What Children Know

How we learn about fantasy and reality

Imagining the Impossible at Christmas Time

It’s the question that often raises the most angst in expecting parents. No, it’s not what to name the baby, or how to decorate the room, or whether to let the child sleep in the parents’ bed. It’s the hesitantly raised question that many consider years before they are even expecting children, “And what about the Santa thing?" Read More

didn't miss it

I never believed in Santa Claus. Reason? When my mother was a little girl, and she found out the truth, she "felt like her best friend had died." She vowed never to put her own children through that awful experience.

I never regretted not believing in Santa, and I had a very rich and vivid fantasy life as a child. I loved reading books, and I'm still easily able to fully immerse myself in imagined worlds.

It seems very strange to equate telling children the truth about Santa with stunting their imaginations.

I don't remember when I

I don't remember when I stopped believing in Santa. My parents never admitted he wasn't real, I just knew it and so did they. I'm an adult now and they still give me (and I give them) a present or two from Santa every year.

How kids "test" Santa

Is there more to say about the inventive ways some kids test for Santa's reality? A friend of mine's daughter just sent a letter to Santa with a coded message she wants Santa to leave a response to on the cookie plate. Is this really a test for Santa or of the parents? Is it really a test of Santa maybe ths year but will be a test of the parents next year? is it a test for the parents all along for some kids? If the parents come up with an inventive way to handle a Santa-challenge in order to prolong the child's fantasy, how does the child view that, particularly if the child really knows already that there is no Santa? He or she is really testing their parent's powers of imagination, right? If they handle it cleverly does that show the child a "good" sort of sophisticated maintenance of fantasy-- do they appreciate the effort even if they know its just their parents being creative, essentially? Would love to read a list about the inventive ways kids test for Sana and the inventive responses of parents.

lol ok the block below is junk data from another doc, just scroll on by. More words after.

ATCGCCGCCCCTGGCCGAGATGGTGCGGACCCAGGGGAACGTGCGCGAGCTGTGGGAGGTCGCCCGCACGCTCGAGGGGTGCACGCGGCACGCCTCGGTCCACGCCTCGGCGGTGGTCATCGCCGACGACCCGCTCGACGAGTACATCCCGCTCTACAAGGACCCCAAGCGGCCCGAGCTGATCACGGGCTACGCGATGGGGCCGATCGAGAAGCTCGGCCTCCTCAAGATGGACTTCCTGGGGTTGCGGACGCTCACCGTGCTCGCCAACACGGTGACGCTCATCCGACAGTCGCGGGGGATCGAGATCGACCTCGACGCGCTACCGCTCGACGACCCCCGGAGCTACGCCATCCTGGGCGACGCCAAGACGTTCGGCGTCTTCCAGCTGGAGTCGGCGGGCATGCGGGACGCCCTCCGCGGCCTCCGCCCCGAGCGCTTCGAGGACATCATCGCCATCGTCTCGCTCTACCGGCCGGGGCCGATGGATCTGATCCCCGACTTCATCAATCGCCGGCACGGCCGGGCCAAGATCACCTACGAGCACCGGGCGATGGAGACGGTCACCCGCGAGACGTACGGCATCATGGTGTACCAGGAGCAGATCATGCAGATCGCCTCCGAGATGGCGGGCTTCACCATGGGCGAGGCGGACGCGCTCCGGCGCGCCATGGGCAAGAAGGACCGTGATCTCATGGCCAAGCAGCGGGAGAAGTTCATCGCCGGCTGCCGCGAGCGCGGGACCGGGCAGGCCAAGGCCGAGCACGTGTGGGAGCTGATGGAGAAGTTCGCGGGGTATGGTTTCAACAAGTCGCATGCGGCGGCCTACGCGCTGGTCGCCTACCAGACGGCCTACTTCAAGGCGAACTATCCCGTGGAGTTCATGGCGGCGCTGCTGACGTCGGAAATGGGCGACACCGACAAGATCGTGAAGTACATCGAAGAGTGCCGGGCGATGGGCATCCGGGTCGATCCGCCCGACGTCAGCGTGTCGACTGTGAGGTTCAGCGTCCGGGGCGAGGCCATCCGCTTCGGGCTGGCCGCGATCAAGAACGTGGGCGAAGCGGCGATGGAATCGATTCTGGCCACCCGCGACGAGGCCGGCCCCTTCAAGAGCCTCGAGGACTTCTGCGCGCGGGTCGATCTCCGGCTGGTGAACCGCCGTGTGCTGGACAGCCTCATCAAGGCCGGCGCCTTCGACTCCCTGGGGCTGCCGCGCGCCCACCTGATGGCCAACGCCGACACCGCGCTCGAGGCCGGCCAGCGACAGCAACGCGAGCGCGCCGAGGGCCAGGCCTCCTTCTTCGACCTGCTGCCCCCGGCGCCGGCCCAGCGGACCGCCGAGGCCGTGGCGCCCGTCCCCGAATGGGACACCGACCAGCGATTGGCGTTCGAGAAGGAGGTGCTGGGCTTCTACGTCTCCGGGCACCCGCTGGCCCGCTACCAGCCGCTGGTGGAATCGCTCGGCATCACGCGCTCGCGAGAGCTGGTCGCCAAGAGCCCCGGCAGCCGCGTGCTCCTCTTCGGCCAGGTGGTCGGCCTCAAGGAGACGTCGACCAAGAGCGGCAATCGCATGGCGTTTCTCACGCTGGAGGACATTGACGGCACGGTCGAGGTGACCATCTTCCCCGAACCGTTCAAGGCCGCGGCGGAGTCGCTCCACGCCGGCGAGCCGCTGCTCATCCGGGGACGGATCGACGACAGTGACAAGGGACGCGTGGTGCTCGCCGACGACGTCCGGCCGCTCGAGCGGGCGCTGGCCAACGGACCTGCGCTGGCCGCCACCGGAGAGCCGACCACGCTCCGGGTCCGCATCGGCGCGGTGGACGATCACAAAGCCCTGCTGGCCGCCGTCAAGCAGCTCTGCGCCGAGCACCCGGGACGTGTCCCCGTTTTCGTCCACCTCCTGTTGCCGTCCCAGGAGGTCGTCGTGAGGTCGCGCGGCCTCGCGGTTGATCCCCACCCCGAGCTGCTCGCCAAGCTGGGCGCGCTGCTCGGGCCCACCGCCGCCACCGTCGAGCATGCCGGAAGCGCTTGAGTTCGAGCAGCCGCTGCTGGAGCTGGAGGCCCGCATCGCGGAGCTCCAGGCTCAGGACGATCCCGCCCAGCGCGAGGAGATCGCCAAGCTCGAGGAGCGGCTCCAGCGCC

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Jacqueline Woolley, Ph. D., is a Professor of Psychology and Director of the Children’s Research Lab at the University of Texas at Austin.


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